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The Surprising Truth About Prediabetes

It’s real. It’s common. And most importantly, it’s reversible. You can prevent or delay prediabetes from developing into type 2 diabetes with simple, proven lifestyle changes.

Amazing but true: approximately 84 million American adults, more than 1 out of 3, have prediabetes. What’s more, 90% of people with prediabetes don’t know they have it. Could this be you? Read on to find out the facts and what you can do to stay healthy.

Prediabetes Is a Big Deal

Don’t let the “pre” fool you – prediabetes is a serious health condition where blood sugar levels are higher than normal, but not high enough yet to be diagnosed as diabetes. Prediabetes puts you at increased risk of developing type 2 diabetes, heart disease, and stroke.

Prediabetes Flies Under the Radar

You can have prediabetes for years but have no clear symptoms, so it often goes undetected until serious health problems show up. That’s why it’s important to talk to your doctor about getting your blood sugar tested if you have any risk factors for prediabetes, which include:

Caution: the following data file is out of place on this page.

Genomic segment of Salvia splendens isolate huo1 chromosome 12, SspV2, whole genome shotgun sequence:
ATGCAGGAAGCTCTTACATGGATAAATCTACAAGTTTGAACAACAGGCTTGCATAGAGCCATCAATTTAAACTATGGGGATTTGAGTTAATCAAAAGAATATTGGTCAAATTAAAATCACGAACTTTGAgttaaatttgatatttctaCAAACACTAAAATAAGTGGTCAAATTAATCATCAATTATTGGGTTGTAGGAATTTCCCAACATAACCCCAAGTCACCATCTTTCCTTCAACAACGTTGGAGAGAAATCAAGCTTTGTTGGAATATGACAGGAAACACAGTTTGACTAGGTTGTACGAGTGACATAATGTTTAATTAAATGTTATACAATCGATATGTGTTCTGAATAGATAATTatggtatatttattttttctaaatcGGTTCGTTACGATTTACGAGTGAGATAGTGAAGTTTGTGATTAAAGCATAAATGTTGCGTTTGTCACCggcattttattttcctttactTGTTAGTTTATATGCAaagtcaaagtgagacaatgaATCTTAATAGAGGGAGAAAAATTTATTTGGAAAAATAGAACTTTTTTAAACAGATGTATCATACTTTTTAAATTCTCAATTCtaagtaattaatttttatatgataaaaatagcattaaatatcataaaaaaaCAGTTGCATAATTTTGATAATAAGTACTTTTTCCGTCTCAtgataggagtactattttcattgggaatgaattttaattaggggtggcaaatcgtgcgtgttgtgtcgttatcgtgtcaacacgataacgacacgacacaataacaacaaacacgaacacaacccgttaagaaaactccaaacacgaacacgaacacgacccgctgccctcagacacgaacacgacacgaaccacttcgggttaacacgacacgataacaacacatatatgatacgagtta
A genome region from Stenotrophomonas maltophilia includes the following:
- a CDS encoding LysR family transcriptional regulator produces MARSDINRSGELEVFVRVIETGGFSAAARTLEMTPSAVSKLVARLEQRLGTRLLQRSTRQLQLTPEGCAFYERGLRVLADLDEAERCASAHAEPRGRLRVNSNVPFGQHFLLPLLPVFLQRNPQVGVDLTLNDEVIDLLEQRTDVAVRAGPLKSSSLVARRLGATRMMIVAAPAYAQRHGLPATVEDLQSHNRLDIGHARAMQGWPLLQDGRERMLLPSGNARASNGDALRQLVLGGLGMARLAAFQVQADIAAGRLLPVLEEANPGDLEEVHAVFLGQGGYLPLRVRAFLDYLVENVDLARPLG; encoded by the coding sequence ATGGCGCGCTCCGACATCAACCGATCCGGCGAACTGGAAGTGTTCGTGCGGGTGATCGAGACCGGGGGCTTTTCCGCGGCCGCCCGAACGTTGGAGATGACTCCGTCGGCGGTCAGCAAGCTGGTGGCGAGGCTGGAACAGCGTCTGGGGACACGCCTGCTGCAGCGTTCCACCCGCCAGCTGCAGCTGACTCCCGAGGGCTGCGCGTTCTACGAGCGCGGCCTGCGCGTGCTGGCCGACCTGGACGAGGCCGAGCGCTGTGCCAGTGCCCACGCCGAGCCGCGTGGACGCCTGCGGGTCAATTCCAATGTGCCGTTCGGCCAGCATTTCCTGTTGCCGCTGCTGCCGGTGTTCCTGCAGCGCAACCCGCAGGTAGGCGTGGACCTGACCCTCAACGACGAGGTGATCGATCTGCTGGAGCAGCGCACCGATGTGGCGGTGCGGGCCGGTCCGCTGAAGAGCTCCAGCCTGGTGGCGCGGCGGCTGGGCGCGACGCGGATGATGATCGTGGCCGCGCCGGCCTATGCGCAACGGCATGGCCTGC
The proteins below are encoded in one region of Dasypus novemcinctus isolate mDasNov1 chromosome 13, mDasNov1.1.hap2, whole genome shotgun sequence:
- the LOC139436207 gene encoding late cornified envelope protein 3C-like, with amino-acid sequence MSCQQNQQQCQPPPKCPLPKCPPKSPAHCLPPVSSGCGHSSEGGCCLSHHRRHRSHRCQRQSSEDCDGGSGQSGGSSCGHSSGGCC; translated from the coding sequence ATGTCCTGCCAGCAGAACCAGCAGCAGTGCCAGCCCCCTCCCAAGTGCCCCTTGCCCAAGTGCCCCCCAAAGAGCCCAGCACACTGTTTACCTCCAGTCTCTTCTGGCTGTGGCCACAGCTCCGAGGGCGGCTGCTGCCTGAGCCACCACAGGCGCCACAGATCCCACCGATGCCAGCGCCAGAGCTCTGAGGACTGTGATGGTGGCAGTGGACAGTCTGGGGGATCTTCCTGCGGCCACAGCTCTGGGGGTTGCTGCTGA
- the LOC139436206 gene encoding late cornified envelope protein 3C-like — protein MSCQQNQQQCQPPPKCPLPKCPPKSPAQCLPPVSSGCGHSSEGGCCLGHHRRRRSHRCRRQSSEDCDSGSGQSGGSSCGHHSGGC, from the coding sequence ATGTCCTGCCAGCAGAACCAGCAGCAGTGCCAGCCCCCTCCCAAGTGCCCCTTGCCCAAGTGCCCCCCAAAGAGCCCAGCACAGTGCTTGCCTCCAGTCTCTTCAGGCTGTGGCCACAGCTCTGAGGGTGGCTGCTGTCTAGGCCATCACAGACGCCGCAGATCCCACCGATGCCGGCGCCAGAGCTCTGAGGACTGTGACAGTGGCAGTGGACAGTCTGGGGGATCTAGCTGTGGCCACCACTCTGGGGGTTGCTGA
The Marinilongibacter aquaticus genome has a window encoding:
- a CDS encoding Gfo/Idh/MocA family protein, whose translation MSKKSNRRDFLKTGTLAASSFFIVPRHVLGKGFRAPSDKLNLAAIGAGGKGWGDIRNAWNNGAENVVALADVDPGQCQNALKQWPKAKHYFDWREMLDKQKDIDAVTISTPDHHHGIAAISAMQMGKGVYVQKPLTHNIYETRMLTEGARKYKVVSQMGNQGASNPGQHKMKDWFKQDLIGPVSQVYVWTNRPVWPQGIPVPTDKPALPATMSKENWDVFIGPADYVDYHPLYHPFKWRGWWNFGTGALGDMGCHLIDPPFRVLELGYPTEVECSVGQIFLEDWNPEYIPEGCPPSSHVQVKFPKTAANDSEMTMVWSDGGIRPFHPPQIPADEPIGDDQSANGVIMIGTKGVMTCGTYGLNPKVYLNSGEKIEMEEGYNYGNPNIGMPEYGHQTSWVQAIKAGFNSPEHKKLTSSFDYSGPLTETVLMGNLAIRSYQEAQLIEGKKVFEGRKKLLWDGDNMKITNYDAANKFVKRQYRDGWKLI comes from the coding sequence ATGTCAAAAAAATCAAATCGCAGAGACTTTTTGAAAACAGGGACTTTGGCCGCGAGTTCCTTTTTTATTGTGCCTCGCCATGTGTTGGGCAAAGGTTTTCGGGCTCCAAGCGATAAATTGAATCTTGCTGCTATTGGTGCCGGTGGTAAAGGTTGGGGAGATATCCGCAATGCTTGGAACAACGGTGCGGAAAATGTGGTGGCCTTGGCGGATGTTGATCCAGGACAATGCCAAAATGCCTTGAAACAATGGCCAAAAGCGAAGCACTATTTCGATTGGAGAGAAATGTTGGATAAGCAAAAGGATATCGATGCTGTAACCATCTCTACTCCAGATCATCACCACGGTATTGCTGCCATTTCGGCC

• Being overweight
  • Being 45 years or older
  • Having a prent, brother, or sister with type 2 diabetes
  • Being physically active less than 3 times a week
  • Ever having gestational diabetes (diabetes during pregnancy) or giving birth to a baby that weight more than 9 pounds

Race and ethnicity are also a factor: African Americans, Hispanic/Latino Americans, American Indians, Pacific Islanders, and some Asian Americans are at higher risk.

Ready to find out your risk? Take the quiz at DoIHavePrediabetes.org and be sure to share the results with your doctor.

Prediabetes = Prevent Diabetes

Think of prediabetes as a fork in the road: Ignore it, and your risk for type 2 diabetes goes up. lose a modest amount of weight and get regular physical activity, and your risk goes down. Modest weight loss means 5% to 7% of body weight, just 10 to 14 pounds for a 200-pound person. Regular physical activity means getting at least 150 minutes a week of brisk walking or similar activity. That’s just 30 minutes a day, five days a week.